×

What Does Channing Dungey Mean for Netflix? (Column)

The media brand whose identity is having no identity has just hired an executive who made her name on her taste.

Netflix’s news Monday that Channing Dungey was entering the company in a newly created role as vice president of original content would seem to be a step forward for a company whose vast volume of productions share nothing but the platform on which they air. “The Crown,” “BoJack Horseman,” “Santa Clarita Diet,” and “The Chilling Adventures of Sabrina” (to name but four titles picked at random) are shows that could only share an outlet that made breadth a core part of its mission. By contrast, at ABC, where she served as entertainment president from February 2016 until last month, Dungey can be said to have pursued a unified vision of the network’s identity, shifting toward a middle America-friendly slate of programming that minted a few genuine hits — the short-lived “Roseanne” and the promising medical franchise “The Good Doctor.”

Not everything that happened during Dungey’s tenure worked: ABC’s ratings woes still haven’t stabilized, and the volubility of Roseanne Barr on social media doomed what had looked like the first piece of a network rebuilding strategy. But, crucially, Dungey was an executive with a vision that went beyond simply winning; her ABC was a place one understood as standing for certain concepts. Lacking the boundless resources of a cash-flush streamer, boxed in by dwindling broadcast audiences, and working with a few nightly hours of prime-time rather than the expansiveness of the web, Dungey made canny choices to position ABC as the default network for folks between the coasts.

Of course, those people are just like anyone else, viewers and creators alike — they’re shifting their entrenched viewing habits and migrating to Netflix. Who needs to compromise on a show for the whole family when each member of that family can watch their own favorite show on their own respective device? Netflix’s something-for-everyone strategy has made it into a safe landing place for any conceivable viewer, even as it’s helped erode the perhaps-archaic idea that a television outlet is well-served by a recognizable identity.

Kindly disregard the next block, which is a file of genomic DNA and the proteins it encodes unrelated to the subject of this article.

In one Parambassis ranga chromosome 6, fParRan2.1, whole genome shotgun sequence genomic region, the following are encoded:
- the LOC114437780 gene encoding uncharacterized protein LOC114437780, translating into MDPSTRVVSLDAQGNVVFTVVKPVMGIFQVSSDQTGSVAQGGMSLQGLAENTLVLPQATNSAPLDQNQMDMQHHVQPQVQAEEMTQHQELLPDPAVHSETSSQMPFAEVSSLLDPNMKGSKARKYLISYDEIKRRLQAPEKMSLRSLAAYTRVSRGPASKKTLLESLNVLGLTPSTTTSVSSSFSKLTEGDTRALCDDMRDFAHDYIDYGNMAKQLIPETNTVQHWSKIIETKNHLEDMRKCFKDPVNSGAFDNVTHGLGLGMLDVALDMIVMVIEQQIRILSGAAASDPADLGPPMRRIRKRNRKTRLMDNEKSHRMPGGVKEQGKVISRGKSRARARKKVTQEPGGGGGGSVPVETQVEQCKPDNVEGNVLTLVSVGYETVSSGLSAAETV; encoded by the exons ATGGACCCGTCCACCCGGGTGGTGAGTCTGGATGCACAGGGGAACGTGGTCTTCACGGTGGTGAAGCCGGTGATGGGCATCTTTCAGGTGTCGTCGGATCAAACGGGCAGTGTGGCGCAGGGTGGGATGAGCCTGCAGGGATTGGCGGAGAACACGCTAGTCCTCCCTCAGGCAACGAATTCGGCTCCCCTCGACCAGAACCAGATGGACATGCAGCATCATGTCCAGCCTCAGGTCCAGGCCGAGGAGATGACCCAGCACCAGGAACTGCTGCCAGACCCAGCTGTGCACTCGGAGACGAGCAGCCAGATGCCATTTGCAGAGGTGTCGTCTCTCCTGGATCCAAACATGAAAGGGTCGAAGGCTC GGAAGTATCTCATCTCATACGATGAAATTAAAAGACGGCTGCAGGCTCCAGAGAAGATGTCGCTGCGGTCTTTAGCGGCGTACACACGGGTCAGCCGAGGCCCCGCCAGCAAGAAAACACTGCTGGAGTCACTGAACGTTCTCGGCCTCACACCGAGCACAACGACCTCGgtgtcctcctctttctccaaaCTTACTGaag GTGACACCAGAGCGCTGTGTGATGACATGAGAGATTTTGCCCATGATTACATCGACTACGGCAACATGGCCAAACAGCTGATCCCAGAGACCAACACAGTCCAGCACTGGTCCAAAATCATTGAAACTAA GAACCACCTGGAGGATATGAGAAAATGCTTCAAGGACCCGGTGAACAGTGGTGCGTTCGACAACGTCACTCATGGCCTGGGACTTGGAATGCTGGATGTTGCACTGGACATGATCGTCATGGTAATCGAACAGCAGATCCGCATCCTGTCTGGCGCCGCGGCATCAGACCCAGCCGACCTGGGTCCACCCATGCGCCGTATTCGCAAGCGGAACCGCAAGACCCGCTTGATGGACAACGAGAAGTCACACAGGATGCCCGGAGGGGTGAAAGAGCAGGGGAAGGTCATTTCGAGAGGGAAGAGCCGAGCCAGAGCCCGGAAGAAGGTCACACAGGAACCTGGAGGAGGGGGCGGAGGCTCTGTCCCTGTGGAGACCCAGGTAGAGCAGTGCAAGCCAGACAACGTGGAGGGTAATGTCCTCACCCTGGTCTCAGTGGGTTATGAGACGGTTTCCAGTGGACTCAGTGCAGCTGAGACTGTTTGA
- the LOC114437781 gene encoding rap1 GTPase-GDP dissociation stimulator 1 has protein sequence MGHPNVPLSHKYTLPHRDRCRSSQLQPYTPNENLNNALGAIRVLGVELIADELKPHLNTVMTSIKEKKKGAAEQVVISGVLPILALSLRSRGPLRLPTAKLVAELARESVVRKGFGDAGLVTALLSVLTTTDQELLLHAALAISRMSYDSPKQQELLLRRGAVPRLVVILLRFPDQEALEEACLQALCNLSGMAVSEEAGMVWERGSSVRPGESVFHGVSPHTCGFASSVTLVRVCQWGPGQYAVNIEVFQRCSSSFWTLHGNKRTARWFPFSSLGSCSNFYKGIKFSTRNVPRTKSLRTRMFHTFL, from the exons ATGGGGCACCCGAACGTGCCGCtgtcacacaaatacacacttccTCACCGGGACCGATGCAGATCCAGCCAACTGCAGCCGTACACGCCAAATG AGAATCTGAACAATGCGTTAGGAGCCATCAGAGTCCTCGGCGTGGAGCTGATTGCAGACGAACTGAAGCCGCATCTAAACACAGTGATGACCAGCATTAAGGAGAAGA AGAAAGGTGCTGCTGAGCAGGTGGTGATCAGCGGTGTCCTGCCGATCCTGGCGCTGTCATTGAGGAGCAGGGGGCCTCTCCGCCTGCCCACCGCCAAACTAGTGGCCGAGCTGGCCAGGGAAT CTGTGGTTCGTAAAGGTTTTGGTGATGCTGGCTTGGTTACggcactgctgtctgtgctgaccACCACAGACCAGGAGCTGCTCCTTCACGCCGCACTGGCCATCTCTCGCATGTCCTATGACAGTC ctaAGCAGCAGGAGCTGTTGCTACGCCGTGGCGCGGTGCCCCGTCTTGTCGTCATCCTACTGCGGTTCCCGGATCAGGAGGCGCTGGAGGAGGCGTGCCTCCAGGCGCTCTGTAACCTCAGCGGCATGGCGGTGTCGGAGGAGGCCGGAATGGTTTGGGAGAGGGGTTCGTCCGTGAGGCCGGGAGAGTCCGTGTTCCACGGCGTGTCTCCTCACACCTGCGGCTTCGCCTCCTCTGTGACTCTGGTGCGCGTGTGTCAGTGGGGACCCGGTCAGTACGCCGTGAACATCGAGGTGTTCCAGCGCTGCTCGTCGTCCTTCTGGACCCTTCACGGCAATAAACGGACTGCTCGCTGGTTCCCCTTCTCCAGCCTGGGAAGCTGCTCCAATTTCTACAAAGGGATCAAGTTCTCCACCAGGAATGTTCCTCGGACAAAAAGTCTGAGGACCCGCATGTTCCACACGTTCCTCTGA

It’s impossible to speculate about what, exactly, Dungey will do at Netflix, a service whose expansiveness of programming is nearly matched by its opacity. A recent executive session at the Television Critics Association press tour saw Cindy Holland, the Netflix veteran who will now work alongside Dungey, shed little light on her decision-making process, and much press around Netflix emphasizes the degree to which programming is determined by catering to data-driven subsets of the audience rather than attempting to find consensus hits.

But it seems notable that Dungey is entering as high-profile creators recently snapped up — not only Ryan Murphy but also former ABC-based showrunners Shonda Rhimes and Kenya Barris — work towards showing the world their first series for the creatively appealing commercial-free environment of a streamer.

Supervising a broad spectrum of series as different as “Narcos” and “Orange Is the New Black” takes one sort of talent; working on a suite of programs that share the vision of a single creator takes another, a skill set perhaps best honed at a broadcaster beholden to an image and an idea of the purpose it serves in the marketplace. That Dungey has strong relationships with two of the three major showrunners Netflix has recently bet hugely on is another point in her favor. Dungey’s former ABC showrunnersRhimes and Barris, as well as Murphy, incidentally, are the sort of creators whose original work is uniquely hard to categorize. There are few comparable programs to, say, a Murphy show that aren’t themselves made by Murphy. Data, then, can perhaps only do so much when it comes to guiding his decisions.